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Thread: Home Made Insulin

  1. #1
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    Home Made Insulin

    Does anyone have a resource for making insulin. I know Lily was talking about discontinuing Bovine and Pork derived insulin. I am a late onset Type I and have only ever used the recombinant DNA derived Insulin. I have searched and only ever found a reference to a guy who kept his diabetic wife alive during WW2 with insulin he made from sheep pancreas. Anything would be great. It would be great to have a way to make insulin from local resources should the SHTF.
    Last edited by jbaird; 09-24-08 at 19:18.

  2. #2
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    We were talking about this a few years ago and there should be a thread here somewhere about it.

    There is also some information in the herbals section on reducing your need for insulin.

    Could you post a reference to the thing about making insulin in WWII?

    thanks,

    -t
    When discussing the shelf life of Twinkies, the limiting factor is the life of the shelf.

    If enough shit hits the fan, the blades stop rotating.

  3. #3
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    Victor and Eva Saxl

    Here ya go regarding World War II story about home made insulin apparently they used a book called Beckmans Internal Medicine and tested their extract on rabbits. Anyhow here is the story and thanks for the response.

    http://en.wikipedia.org/wiki/Eva_Saxl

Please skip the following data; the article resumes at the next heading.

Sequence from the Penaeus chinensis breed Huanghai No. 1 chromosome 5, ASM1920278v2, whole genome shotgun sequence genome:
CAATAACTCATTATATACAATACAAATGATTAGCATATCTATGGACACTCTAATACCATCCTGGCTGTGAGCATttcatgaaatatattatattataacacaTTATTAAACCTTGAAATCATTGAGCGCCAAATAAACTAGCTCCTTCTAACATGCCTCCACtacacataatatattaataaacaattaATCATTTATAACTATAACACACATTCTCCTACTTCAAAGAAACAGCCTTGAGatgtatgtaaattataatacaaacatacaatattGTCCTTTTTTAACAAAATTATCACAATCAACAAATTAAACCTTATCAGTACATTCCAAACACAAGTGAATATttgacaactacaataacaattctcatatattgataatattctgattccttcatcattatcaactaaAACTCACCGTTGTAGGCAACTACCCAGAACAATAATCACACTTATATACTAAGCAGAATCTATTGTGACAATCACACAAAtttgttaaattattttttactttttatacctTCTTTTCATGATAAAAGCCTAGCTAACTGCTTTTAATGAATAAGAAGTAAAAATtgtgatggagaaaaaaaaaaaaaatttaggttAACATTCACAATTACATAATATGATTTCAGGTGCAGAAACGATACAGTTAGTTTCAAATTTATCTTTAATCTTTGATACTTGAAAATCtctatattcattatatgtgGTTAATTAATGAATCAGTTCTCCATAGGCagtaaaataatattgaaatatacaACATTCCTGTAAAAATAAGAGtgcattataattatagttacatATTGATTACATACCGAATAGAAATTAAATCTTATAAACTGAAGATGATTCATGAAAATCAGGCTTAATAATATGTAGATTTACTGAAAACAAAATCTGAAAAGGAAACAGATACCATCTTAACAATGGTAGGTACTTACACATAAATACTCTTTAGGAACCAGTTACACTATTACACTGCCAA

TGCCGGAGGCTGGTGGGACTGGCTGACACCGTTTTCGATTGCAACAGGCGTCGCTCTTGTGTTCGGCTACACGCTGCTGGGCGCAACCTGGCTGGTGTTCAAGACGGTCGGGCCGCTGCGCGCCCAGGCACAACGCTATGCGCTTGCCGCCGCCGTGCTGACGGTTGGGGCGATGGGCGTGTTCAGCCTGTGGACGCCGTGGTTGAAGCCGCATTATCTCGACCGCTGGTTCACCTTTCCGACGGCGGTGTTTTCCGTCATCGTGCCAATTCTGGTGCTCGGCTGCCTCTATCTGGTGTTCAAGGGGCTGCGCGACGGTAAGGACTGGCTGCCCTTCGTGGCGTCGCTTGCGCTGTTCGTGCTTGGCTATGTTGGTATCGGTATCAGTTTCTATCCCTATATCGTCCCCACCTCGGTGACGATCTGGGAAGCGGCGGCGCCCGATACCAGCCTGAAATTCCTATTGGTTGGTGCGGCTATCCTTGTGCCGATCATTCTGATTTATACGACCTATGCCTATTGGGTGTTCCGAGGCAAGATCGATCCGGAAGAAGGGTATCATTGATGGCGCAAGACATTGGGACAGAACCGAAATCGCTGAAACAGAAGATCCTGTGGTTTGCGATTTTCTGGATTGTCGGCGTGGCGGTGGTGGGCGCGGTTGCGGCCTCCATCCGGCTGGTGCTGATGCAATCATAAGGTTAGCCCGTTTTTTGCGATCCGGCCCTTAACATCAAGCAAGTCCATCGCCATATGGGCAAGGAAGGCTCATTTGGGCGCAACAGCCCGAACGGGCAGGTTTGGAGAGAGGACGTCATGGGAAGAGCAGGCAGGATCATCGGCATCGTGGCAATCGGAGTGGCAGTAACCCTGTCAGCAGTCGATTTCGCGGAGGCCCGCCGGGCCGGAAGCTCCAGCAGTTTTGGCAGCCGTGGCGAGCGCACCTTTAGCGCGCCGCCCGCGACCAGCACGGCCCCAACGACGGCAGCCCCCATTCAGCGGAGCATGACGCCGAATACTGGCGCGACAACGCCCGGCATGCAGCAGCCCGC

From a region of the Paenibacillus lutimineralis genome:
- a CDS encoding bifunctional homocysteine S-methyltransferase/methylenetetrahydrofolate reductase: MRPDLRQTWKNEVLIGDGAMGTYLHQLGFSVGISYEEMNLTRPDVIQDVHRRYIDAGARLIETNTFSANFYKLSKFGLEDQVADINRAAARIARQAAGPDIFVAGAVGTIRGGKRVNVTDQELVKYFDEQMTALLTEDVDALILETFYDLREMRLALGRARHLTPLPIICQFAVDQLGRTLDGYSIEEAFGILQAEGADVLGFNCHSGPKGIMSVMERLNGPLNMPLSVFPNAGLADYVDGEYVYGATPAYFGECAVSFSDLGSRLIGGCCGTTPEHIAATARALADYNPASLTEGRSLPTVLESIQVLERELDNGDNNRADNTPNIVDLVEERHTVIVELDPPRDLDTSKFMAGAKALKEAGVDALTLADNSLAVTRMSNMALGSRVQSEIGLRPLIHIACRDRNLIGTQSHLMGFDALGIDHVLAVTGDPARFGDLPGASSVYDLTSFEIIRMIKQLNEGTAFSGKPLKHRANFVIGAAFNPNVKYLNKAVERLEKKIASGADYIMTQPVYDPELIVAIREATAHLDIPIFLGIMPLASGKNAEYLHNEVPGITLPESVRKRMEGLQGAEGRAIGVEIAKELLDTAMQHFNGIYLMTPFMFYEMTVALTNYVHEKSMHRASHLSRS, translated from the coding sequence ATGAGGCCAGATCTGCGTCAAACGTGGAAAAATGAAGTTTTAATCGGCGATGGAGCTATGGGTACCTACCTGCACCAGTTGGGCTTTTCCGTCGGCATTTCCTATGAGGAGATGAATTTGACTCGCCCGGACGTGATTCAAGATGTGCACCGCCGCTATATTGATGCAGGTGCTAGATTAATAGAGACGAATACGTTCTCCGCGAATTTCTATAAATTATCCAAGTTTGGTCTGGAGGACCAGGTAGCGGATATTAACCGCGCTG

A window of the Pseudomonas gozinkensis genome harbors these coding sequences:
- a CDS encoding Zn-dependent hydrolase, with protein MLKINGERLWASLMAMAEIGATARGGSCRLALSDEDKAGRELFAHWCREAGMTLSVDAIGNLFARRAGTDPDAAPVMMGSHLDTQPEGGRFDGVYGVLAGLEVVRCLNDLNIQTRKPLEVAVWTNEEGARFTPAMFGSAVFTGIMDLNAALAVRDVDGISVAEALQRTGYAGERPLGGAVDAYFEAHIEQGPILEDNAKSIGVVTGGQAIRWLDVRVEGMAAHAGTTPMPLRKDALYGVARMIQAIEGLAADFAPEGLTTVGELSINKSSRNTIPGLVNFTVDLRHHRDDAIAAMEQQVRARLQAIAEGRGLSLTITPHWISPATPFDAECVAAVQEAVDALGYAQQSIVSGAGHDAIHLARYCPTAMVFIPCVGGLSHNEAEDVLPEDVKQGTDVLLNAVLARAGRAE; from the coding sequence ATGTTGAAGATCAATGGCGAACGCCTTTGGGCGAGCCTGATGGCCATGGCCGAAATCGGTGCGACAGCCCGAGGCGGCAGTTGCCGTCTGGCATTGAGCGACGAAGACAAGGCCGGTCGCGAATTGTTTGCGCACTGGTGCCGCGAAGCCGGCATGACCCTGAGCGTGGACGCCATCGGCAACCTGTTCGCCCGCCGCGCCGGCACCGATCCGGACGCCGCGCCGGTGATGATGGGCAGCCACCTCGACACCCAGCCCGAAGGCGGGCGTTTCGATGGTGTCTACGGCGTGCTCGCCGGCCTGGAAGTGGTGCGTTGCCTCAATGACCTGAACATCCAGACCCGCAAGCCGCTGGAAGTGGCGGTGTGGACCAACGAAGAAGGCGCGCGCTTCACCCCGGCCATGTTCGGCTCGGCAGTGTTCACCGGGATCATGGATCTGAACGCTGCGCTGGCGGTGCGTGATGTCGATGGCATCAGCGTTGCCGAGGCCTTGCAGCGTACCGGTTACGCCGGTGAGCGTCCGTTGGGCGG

4. #4
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    It is a project that a few folks who wander through from time to time have been working on for several years. The problem is that the historical data - such as the referenced book - isn't mainstream today, so antique book dealers, etc seem to be the best source. As a result progress has been slow, but I am given to understand that progress is indeed being made.

    Sad to say but as we advance the cause of medicine sometimes we leave behind that which we consider to be "low tech" or which does not otherwise meet the attornies' criteria of 110% safe.

    RR
    Knowledge shared is learning gained by both teacher and student.

  5. #5
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    by reference book - do you mean "Beckman's Internal Medicine" 1921 edition?

    or were you thinking of others?

    I imagine NLM would have this sort of thing - they have a rather nice historical medical document collection.

    I'm finding quite a lot on Frederick Banting and insulin in PubMed - unfortunately in Japanese, Czech, Italian, German and so on - some of it very old and written by him.

    have to dig a bit deeper and see what I can come up with.

    -t
    When discussing the shelf life of Twinkies, the limiting factor is the life of the shelf.

    If enough shit hits the fan, the blades stop rotating.

  6. #6
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    Take a look, starting on page 251 here...

    http://books.google.com/books?id=9aK...um=1&ct=result

    The book is called Cheating Destiny: Living with Diabetes and it gives a few hints on the process. Most interesting is determining the strength of the insulin by starting a control group and a test group of rabbits for a day and injecting them with insulin of a known strength and the homemade insulin.

    -t
    When discussing the shelf life of Twinkies, the limiting factor is the life of the shelf.